Kim Kaupe, co-founder of ZinePak, describes a scenario where fans of Katy Perry go online to learn more about their favorite music artist. While learning more about her, the charities she works with, her likes and dislikes, readers will find that they too can look like her by using her new line of makeup. This ad for makeup was strategically placed so that readers didn’t feel that it was in their face, but more of learning about their icon and how to be like her. This is a great example of being there to help the customer. Instead of looking at it with intent to sell something, approach it with the attitude that you are there to help your customers with whatever desire they have. Create an ad that lets them know that you are there to help them. Know your product and services, know your audience.
The need is for brands to work on a timeline that matches culture, not ad campaigns. –Jeff Beer
4) Keep your ads short and to the point. So much of online viewing is done through mobile devices. Screens on mobile devices are small and there really isn’t room for big ads. Keep your communication short and to the point. There is no need to put out a press release or a full explanation of your product in a conversation. Space is limited and there are millions of companies competing for the ad space. Businesses who are creative, unique and personable will always win.
“Transparency is the new black. Consumers expect more information from the brands they use and they expect brands to do good. They want to know who they are and what they stand for. They reward companies that have similar values and ask, “Is the brand good for me (the consumer) and good for we (society as a whole)?” Brands have to be more transparent in a genuine and authentic way — to live and demonstrate their values — they need to walk the talk. If they do, they will win both the hearts and the minds of consumers, which builds sales overnight and the brand over time.” –FastCoCreate, Sector Forcasting
5) Post frequently, but not too frequently. On social media you need to post often, and be there when the conversations are happening. However, you need to be careful with what types of ads or posts you are putting out there. Customers may easily get annoyed with an overabundance of ads, even from their favorite store. Annoyance can turn into hate and that’s definitely not a place you want to go. You will need to figure out how much is too much for your audience. Change up your ads. Don’t keep posting the same one over and over. Your brand stays the same (reliable and recognizable) but consumers will see a change up that offers variety and interesting new content. You can go between quotes, images, texts, videos and songs.
6) User generated content will soon far exceed the company-created-brand. The sooner you embrace this, and use it to your advantage, the better. “The future of advertising will find that most branded content will come from consumers,” explains Jeff Beer. Taco Bell explains their consumer/business integrated model:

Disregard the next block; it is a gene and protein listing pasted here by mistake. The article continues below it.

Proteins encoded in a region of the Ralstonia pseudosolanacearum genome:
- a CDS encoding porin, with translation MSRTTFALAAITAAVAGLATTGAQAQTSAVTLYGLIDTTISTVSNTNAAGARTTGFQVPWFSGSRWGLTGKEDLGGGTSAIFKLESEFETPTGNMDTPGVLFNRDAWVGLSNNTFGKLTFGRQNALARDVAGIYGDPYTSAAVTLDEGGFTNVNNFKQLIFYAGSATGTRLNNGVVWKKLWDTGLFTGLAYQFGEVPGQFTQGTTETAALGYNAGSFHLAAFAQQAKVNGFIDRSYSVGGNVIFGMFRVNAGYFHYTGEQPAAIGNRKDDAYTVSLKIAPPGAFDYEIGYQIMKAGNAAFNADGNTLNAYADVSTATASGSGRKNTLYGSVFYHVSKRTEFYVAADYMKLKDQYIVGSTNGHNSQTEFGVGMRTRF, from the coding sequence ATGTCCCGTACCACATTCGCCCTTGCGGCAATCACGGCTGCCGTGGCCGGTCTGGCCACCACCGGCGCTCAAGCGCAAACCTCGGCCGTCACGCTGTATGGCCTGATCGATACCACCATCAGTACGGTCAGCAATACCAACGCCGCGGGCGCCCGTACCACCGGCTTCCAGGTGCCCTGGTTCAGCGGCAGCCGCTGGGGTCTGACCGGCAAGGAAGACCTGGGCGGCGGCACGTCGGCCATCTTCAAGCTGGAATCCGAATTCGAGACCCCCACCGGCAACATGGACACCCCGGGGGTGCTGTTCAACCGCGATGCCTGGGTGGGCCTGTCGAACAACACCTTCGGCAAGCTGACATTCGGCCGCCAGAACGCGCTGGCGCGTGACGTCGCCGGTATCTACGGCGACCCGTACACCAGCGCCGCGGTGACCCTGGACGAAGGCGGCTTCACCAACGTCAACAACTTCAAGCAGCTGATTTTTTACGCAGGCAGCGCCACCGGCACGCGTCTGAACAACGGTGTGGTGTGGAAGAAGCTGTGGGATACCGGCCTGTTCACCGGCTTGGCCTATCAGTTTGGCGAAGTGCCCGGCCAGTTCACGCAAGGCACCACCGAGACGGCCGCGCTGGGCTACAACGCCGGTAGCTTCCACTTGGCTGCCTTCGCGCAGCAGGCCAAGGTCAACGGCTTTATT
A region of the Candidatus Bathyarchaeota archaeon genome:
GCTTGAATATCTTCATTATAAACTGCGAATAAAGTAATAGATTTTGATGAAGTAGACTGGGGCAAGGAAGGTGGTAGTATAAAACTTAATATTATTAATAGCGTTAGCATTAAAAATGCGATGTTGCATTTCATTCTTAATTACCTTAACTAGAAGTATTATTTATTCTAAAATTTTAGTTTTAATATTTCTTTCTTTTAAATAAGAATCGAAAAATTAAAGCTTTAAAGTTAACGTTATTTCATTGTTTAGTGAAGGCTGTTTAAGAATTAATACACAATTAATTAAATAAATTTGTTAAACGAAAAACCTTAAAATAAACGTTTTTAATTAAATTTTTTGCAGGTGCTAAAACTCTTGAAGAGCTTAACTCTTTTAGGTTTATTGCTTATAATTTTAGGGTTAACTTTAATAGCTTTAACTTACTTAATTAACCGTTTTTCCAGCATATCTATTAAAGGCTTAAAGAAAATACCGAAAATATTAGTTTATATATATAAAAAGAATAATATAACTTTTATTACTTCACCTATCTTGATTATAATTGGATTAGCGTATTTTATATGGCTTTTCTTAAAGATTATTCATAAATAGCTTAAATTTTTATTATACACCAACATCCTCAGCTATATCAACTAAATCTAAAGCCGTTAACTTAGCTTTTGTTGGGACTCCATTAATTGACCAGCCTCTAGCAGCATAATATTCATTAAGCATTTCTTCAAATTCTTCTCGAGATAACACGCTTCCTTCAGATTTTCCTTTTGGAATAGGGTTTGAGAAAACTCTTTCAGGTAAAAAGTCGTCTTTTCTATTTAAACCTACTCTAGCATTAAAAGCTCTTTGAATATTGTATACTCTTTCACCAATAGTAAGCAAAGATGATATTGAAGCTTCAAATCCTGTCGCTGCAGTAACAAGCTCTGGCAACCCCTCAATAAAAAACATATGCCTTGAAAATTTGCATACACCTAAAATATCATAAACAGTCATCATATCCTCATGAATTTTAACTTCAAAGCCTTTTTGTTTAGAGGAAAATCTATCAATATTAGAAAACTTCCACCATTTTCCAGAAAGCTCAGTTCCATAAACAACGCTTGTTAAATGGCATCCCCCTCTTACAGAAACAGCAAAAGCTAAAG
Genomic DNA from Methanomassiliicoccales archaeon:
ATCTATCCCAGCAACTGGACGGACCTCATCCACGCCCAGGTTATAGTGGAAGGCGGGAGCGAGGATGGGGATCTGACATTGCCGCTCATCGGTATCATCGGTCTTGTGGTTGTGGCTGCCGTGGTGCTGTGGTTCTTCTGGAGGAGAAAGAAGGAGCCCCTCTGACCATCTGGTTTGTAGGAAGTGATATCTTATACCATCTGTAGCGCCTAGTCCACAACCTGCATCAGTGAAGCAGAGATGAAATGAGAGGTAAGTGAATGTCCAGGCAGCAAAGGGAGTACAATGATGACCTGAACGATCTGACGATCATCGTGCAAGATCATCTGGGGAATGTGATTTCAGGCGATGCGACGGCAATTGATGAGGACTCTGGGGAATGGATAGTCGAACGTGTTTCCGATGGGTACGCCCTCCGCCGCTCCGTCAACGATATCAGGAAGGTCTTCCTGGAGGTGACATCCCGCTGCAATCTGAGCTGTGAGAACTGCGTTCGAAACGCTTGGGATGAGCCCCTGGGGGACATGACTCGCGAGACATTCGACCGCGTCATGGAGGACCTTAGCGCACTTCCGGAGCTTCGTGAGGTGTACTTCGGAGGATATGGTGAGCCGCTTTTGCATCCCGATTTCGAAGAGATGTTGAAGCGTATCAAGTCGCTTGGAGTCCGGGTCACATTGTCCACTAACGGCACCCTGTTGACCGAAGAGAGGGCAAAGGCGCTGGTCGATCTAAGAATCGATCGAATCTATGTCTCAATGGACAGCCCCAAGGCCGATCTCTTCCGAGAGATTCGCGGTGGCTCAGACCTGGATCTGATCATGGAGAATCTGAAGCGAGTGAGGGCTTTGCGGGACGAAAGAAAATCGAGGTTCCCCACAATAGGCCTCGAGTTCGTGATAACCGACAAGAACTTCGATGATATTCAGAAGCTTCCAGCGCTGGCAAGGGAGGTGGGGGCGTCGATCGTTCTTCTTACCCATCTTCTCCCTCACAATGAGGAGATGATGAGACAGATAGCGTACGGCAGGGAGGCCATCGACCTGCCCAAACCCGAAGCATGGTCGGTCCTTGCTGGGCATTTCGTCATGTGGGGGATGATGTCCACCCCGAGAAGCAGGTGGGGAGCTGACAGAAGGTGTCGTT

“At Taco Bell, we look at three approaches to content: Create, Co-Create, and Curate. Create is our own content, co-create is content created in partnership with consumers, and curate is taking the user generated content we like and showing it to more people. The most important ingredient in all of this is authenticity. We are lucky we have passionate fans that do wonderful things like create dresses out of sauce packets — now that is true passion!” –25 Predictions For What Marketing Will Look Like In 2020
7) On standing out: Different is good, but only if it is better than the rest, or more enjoyable.
“Most people walk down the street on their legs. Does that mean I walk down the street on my hands? Do I wear my underwear outside of my pants in the name of being different? Not usually, no. Then again, walking on my legs and keeping my thong on the inside have worked just fine thus far. I don’t fix it if it isn’t broken. Different is better when it is more effective or more fun.” — Timothy Ferriss. The 4-Hour Workweek, Expanded and Updated
The future of marketing is not “In Your Face”. Any unwanted marketing could do more damage than good by wasting company resources and leaving would-be-consumers with a negative associations. Be genuinely involved in relevant social media conversations. Be honest and transparent. Invest in targeted influencers and product placements. Keep communication short and sweet, consistent and interesting. Be what your customers need. Finally, embrace plans for user-generated content. Consumers’ voices are being heard and answered, and that makes them happier. Happy customers reward the businesses that make them happy. Is that you?
Post Source: https://medium.com/@SeanBurrows/ad-battleground-news-consumers-are-winning-5003b24c905f